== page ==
Sunday, July 6, 2003
What is a church, anyway?
You must be wondering: How on earth could Philocrites agree with an antidemocratic crank that "A church is a historical, sacred institution where members gather to worship, recognize, and pray to God; consequently, because of that activity and effort, such people form a deep belief in His benevolent existence. Absent this, an organization is not a church." Good question!
(Actually, you probably also want to know: How on earth can Philocrites even think about such things less than a week before his wedding? That's a good question, too! Alas, I only have time to answer one question today.)
The answer is, of course, that Mark A. Thomas thinks all of the words he uses mean exactly what he thinks they mean and not a tiny bit more, and I think they mean a lot more. In fact, I wrote a ridiculously long paper about it. Here's a snippet:
James Luther Adams . . . identifies three tenets of a free person's faith. First:
Our ultimate dependence for being and freedom is upon a creative power and upon processes not of our own making . . . Free women and men put their faith in a creative reality that is re-creative.
In other words, the free person acknowledges that freedom only takes shape within the course of larger historical processes and in the natural world in which people find themselves. The creative power that operates in the shaping of freedom in the world may be identified as God, but however such power is named, it represents the ultimate concern of the religious liberal. Second:
The commanding, sustaining, transforming reality finds its richest focus in meaningful human history, in free, cooperative effort for the common good.
The free person affirms that the ultimate good takes shape in the free and cooperative pursuit of justice and mutuality in human relations. Third:
The achievement of freedom in community requires the power of organization and the organization of power.
In other words, the free person also asserts the necessity and virtue of institutional form in the pursuit of freedom.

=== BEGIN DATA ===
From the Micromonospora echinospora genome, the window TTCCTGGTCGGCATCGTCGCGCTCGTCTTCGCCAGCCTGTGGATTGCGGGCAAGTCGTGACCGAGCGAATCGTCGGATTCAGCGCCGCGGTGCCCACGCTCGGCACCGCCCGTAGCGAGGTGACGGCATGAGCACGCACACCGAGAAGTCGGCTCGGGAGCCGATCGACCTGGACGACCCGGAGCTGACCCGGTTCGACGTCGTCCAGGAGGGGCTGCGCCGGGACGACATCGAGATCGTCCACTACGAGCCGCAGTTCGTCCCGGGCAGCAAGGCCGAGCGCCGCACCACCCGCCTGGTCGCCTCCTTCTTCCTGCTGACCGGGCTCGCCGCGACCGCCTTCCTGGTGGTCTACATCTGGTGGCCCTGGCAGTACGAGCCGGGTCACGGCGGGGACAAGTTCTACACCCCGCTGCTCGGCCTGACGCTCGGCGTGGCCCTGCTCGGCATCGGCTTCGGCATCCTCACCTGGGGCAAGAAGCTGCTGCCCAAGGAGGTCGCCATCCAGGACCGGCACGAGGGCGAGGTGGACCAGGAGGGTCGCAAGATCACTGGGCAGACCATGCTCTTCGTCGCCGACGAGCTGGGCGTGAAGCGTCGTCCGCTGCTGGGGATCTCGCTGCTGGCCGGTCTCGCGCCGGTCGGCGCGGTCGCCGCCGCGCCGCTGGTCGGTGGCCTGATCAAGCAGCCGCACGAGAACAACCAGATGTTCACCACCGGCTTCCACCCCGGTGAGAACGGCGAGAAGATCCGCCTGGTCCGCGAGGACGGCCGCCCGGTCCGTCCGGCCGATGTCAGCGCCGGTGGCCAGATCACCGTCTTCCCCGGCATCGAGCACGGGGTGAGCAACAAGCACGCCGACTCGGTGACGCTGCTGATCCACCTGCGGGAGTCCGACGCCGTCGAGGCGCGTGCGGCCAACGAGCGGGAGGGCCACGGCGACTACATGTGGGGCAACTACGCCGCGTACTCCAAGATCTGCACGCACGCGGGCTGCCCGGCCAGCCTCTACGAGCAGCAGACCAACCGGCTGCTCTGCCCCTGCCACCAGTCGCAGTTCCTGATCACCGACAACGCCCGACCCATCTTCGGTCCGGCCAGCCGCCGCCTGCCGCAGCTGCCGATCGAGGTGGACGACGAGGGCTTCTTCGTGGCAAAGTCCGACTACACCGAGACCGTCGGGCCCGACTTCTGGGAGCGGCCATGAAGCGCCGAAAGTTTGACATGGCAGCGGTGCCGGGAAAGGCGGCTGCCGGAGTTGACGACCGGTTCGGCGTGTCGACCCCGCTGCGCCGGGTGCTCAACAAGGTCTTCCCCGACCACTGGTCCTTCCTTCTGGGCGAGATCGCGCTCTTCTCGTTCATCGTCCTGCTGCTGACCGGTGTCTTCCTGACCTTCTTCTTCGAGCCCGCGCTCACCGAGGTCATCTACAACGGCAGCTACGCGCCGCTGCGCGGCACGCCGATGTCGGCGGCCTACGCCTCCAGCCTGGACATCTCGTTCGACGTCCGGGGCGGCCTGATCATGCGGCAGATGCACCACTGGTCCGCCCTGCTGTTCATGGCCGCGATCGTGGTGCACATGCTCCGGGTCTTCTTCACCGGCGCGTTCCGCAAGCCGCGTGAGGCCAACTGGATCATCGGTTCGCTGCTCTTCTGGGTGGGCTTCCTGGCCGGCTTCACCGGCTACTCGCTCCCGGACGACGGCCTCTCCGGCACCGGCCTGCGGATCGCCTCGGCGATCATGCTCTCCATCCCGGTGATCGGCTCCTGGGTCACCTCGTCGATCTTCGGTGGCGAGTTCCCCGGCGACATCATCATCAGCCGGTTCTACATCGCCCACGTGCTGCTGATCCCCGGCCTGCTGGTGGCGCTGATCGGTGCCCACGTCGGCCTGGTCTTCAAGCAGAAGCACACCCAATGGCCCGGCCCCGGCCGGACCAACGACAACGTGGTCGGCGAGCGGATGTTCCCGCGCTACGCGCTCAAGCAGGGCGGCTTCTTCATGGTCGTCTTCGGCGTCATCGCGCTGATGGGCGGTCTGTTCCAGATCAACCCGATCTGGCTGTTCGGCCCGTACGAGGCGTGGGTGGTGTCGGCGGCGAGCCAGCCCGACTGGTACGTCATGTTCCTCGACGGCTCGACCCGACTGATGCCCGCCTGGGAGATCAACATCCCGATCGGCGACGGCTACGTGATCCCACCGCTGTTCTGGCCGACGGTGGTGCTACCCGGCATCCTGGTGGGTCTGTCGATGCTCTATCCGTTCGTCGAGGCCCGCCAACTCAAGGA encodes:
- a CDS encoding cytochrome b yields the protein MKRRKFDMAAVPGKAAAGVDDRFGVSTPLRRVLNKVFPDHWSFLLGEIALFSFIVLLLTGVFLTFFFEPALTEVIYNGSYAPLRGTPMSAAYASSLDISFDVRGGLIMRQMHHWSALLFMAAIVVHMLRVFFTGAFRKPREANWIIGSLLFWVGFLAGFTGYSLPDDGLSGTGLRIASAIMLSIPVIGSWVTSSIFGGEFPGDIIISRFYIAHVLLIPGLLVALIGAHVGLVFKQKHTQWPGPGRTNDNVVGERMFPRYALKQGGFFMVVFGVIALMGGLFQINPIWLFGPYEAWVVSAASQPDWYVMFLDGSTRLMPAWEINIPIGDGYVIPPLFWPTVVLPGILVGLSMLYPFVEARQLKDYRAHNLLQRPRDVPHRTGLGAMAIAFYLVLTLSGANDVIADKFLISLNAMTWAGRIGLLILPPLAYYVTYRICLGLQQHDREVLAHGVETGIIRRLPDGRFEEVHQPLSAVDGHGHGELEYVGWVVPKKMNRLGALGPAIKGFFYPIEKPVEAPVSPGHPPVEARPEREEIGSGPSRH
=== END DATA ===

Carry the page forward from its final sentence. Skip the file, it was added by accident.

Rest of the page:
Using this model, the church is understood to be the institutional form of those creative powers in human life which enable mutual and just relations among free people, gathered in the worship of that creative power which sustains and enables all meaningful relations. The church is not just any institution which engages in creative, mutual human activity. Its distinguishing characteristic is its deliberate attempt in worship to orient itself to what Alfred North Whitehead describes as
the vision of something which stands beyond, behind, and within, the passing flux of immediate things; something which is real, and yet waiting to be realised; something which is a remote possibility , and yet the greatest of present facts; something that gives meaning to all that passes, and yet eludes apprehension; something whose possession is the final good, and yet is beyond all reach; something which is the ultimate ideal, and the hopeless quest.
The church is therefore that specific organizational form through which people shape their personal and collective concerns in reference to this ultimate concern.
In a nutshell, I believe that whether Unitarian Universalists are fully conscious of it or not, they are drawn into the covenant of the church by a creative power that transcends them — and that the religious life of the church is animated by and transformed by that power, even if the people in that church can't bring themselves to use the three-letter English word "god" as its name.
Copyright © 2003 by Philocrites | Posted 6 July 2003 at 3:35 PM